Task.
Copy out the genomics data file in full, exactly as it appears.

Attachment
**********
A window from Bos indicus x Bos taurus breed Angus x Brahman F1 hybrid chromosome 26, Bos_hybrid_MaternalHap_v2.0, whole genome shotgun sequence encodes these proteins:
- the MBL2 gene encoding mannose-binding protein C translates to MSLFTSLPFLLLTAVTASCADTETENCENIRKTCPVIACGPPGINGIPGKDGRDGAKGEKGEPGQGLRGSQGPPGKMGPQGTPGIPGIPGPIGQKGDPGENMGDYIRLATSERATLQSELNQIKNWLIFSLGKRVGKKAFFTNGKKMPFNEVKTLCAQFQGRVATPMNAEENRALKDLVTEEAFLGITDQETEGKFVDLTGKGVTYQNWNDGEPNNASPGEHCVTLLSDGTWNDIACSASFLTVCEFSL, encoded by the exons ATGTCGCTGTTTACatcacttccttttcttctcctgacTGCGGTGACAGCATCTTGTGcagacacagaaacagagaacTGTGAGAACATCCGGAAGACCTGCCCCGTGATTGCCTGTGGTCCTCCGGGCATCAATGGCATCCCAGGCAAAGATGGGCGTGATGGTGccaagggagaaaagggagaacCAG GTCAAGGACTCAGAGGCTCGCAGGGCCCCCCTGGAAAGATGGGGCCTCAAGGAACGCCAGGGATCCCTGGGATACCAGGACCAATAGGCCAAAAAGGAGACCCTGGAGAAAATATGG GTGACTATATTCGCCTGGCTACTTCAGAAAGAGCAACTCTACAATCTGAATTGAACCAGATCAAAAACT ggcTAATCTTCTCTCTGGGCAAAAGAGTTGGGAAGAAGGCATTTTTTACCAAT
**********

A window from Bos indicus x Bos taurus breed Angus x Brahman F1 hybrid chromosome 26, Bos_hybrid_MaternalHap_v2.0, whole genome shotgun sequence encodes these proteins:
- the MBL2 gene encoding mannose-binding protein C translates to MSLFTSLPFLLLTAVTASCADTETENCENIRKTCPVIACGPPGINGIPGKDGRDGAKGEKGEPGQGLRGSQGPPGKMGPQGTPGIPGIPGPIGQKGDPGENMGDYIRLATSERATLQSELNQIKNWLIFSLGKRVGKKAFFTNGKKMPFNEVKTLCAQFQGRVATPMNAEENRALKDLVTEEAFLGITDQETEGKFVDLTGKGVTYQNWNDGEPNNASPGEHCVTLLSDGTWNDIACSASFLTVCEFSL, encoded by the exons ATGTCGCTGTTTACatcacttccttttcttctcctgacTGCGGTGACAGCATCTTGTGcagacacagaaacagagaacTGTGAGAACATCCGGAAGACCTGCCCCGTGATTGCCTGTGGTCCTCCGGGCATCAATGGCATCCCAGGCAAAGATGGGCGTGATGGTGccaagggagaaaagggagaacCAG GTCAAGGACTCAGAGGCTCGCAGGGCCCCCCTGGAAAGATGGGGCCTCAAGGAACGCCAGGGATCCCTGGGATACCAGGACCAATAGGCCAAAAAGGAGACCCTGGAGAAAATATGG GTGACTATATTCGCCTGGCTACTTCAGAAAGAGCAACTCTACAATCTGAATTGAACCAGATCAAAAACT ggcTAATCTTCTCTCTGGGCAAAAGAGTTGGGAAGAAGGCATTTTTTACCAAT